By Tai Blas
Recently, the Bureau of Printing and Engraving released the EyeNote iPhone application. This app is designed to identify currency for blind users. This is a free application. I decided to test the app to see how accurately it could identify currency.
First, I used the app store on my iPhone to search for EyeNote. I downloaded and installed it in less than three minutes using the AT&T 3G network. Once installed, I double tapped on the app and immediately heard instructions on its use. This message was quite lengthy and, unfortunately, there was no good way to repeat only a portion of the instructions. If I wanted to hear part of the message, I had to listen to the entire thing again, attempting to memorize or write down all of the instructions at once. I was directed: “Tap to begin. After beep, steady the note six to eight inches in front of the camera.”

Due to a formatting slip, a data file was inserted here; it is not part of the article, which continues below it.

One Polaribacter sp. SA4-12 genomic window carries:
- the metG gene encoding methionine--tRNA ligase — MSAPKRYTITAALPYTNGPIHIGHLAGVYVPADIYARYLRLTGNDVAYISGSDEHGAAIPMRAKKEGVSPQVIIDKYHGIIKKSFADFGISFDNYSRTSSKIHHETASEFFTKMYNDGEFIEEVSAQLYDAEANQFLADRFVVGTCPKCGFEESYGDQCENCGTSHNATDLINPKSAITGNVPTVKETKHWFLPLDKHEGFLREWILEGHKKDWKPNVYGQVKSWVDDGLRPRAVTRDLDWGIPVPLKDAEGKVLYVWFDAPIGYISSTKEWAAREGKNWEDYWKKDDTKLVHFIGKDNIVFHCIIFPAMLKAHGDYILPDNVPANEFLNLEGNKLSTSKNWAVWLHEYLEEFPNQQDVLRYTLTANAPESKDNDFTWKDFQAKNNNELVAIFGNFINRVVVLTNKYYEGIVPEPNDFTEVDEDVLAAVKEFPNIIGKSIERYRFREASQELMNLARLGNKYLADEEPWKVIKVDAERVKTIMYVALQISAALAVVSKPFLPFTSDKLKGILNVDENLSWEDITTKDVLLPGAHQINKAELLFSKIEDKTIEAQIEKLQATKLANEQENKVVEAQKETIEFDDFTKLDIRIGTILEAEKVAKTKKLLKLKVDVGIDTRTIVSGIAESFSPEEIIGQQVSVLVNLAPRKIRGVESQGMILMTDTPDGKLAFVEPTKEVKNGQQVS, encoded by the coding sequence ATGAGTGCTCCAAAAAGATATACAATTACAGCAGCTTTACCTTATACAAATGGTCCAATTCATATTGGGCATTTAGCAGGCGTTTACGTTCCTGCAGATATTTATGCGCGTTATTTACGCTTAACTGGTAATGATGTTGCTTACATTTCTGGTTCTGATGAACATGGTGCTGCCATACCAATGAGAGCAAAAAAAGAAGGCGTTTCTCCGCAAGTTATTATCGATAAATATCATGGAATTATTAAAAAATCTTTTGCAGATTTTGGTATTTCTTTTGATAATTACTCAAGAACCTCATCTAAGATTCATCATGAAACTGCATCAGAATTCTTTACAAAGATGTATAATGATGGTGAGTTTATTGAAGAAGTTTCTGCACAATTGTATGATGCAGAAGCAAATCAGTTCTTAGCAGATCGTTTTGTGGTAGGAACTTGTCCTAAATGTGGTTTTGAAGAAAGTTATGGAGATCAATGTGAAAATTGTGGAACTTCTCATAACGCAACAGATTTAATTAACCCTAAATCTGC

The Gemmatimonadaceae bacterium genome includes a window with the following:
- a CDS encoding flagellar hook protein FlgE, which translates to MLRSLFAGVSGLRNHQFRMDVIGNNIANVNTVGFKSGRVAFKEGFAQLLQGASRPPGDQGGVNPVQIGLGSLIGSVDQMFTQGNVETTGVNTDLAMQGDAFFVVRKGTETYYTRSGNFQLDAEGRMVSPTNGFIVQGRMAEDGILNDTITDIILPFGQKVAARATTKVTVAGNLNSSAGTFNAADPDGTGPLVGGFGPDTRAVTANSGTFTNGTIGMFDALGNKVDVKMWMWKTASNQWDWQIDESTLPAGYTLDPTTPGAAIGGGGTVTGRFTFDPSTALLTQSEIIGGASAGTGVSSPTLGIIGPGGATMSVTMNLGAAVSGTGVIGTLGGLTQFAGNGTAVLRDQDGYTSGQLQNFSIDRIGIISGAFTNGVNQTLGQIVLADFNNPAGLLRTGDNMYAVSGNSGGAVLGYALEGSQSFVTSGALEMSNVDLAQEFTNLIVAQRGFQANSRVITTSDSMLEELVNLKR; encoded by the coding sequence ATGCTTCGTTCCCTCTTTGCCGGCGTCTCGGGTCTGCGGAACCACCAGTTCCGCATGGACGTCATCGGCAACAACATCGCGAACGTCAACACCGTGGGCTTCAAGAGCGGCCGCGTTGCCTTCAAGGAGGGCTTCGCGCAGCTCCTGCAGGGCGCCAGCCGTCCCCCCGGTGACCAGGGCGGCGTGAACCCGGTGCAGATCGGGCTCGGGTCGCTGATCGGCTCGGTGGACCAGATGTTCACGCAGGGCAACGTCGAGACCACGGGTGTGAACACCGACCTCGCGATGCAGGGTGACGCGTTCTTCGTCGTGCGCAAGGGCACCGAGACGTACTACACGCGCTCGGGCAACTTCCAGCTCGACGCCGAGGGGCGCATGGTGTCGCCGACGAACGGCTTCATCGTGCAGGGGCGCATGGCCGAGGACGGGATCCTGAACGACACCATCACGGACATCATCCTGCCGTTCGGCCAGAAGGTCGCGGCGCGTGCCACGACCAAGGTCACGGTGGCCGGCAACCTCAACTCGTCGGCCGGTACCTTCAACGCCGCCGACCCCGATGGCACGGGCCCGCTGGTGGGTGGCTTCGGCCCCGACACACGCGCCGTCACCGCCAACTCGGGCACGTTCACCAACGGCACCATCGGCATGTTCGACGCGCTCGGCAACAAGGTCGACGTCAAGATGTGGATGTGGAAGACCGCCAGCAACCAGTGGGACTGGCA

I am assuming that the back-facing camera is preferred for this function, although this was not stated. After focusing the note, the next step is to tap once. You should hear the camera shutter click while the money is being recognized. I double tapped to begin, and the iPhone beeped and vibrated in my hand. I tapped again and heard the camera shutter indicating that a picture of the bill had been taken.
The app then stated “error, reposition,” in halted and unclear speech. I had to repeat this process four times before the bill was recognized. This was a rather time-consuming process when compared with use of the iBill stand-alone device ($99) or the Money Reader iPhone app by LookTel ($1.99).